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Minneapolis One of Dayton’s greatest strengths this season had been attacking the basket.
It didn’t work Sunday against Kansas University and center Cole Aldrich.
“You get past the first guy and you look up and there is a mountain in the middle of the lane,” Dayton forward Charles Little said after his team’s 60-43 loss.
Aldrich recorded 10 blocks against the Flyers, which tied for the second-most in NCAA Tournament history.
UD’s Chris Wright, who scored a career-high 27 points Friday against West Virginia, had just 10 points Sunday on 4-for-16 shooting.
“That was the first time in one game I got my shot blocked or altered that many times. So it’s hard to compare Cole to anybody,” Wright said. “He is a unique player where he can just stand there and block shots without jumping off the ground. And he did a good job of getting his hand on almost every shot we took in the lane.”
Dayton coach Brian Gregory left impressed as well.
“The thing that he does and no one mentioned that I think he does better than anybody I’ve seen in recent years is be able to alter the shot and then still get the rebound,” Gregory said. “Because he’s not the most agile guy, but he has great hands. So a lot of times guys — like we have guys that can block some shots — but then they’re never around to rebound on the back side. And he does that.”
Dayton made just 16 of 72 field goals (22.2 percent). Its previous worst effort this season was a 27.8-percent shooting performance against Auburn.
Gregory said KU scouted his team well.
“Give Kansas credit because a lot of times a team of that caliber will play us and just say, ‘We’re better than them,’” Gregory said. “And you know what? A lot of teams have found out that they’re not when they just say, ‘We will pressure you. We will do all this stuff. We’re not going to have a specific game plan.’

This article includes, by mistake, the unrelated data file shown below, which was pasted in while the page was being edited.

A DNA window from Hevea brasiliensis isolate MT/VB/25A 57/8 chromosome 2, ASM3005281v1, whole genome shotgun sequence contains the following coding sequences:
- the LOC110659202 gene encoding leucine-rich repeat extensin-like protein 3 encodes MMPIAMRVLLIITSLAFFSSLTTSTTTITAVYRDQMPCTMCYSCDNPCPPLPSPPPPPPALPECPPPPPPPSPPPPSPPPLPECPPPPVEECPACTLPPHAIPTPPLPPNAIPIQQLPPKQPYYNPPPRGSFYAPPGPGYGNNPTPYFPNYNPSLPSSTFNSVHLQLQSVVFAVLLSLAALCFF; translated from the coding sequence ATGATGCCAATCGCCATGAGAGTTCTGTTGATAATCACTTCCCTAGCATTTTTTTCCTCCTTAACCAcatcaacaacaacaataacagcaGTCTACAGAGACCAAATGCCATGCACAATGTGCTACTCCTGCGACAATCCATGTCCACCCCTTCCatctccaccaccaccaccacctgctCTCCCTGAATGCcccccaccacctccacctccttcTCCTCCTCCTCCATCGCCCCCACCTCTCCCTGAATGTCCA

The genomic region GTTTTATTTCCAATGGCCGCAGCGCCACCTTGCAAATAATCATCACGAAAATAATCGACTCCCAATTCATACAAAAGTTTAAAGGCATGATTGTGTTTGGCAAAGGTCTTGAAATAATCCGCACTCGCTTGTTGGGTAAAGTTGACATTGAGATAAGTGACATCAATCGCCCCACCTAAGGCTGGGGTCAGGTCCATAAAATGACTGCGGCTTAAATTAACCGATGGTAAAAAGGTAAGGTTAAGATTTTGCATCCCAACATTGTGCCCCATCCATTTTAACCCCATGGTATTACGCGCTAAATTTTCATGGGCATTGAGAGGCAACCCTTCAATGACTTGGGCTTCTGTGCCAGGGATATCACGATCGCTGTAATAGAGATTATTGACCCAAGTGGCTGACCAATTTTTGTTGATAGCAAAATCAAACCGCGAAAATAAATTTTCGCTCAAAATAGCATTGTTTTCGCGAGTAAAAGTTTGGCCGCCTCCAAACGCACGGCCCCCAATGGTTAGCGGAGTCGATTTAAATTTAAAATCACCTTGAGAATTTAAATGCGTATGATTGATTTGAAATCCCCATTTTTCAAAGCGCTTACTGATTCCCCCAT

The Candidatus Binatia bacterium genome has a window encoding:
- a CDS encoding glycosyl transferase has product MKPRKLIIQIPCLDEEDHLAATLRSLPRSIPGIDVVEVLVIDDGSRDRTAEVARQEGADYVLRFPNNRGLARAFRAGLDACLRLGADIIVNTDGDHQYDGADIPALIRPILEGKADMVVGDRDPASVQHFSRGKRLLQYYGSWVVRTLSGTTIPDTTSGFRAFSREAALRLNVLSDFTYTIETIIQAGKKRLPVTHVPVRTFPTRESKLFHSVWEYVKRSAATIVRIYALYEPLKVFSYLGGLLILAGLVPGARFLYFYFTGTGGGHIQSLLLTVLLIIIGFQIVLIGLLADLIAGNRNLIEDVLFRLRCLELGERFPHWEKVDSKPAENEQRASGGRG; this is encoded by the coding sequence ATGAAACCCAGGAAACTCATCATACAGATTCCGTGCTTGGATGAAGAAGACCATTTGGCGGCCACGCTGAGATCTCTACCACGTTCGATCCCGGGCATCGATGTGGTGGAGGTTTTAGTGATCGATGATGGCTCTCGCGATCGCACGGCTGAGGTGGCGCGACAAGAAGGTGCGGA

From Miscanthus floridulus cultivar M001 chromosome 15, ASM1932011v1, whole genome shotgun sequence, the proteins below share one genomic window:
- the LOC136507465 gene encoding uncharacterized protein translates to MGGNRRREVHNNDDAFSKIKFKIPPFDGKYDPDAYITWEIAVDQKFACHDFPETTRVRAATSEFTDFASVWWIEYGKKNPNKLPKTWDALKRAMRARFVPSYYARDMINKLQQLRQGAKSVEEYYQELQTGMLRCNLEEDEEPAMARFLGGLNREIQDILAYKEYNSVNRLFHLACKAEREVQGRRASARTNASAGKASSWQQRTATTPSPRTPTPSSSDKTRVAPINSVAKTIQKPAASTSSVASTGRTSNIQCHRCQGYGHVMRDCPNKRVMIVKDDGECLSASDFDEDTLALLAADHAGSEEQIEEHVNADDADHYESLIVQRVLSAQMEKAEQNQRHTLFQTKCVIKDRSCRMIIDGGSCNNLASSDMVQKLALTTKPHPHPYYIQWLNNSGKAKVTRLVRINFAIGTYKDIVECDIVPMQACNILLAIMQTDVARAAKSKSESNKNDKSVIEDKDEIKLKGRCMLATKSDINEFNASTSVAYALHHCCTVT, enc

“Give (Kansas coach) Bill (Self) credit because it’s the first team that had a specific game plan in terms of different ways to guard us. And we had to make some shots in order to get through that game plan, and we just didn’t make enough shots to do it.”
The Flyers’ 43 points also was a season-worst.
They made just one of their first 14 field goals in the first half, then drained only two of their first 18 shot attempts in the second half.
“As I said, we are not pretty. There’s no question at times, we’re downright brutal offensively,” Gregory said. “But the fight in our guys showed.”
Little, who had 18 points against West Virginia, contributed just six points on 2-for-10 shooting against KU.
The senior was pulled aside by Aldrich after the game, with the KU center offering sympathies that his career was over before telling him that he should continue attacking the lane.
It might be a tough piece of advice for Little to follow after Sunday’s experience against Aldrich.
“He was just down there, and he’s big,” Little said. “So it is hard to get a shot over him. When I did, it wasn’t a good shot. And he altered a whole bunch. He’s a great player, and he played his game.”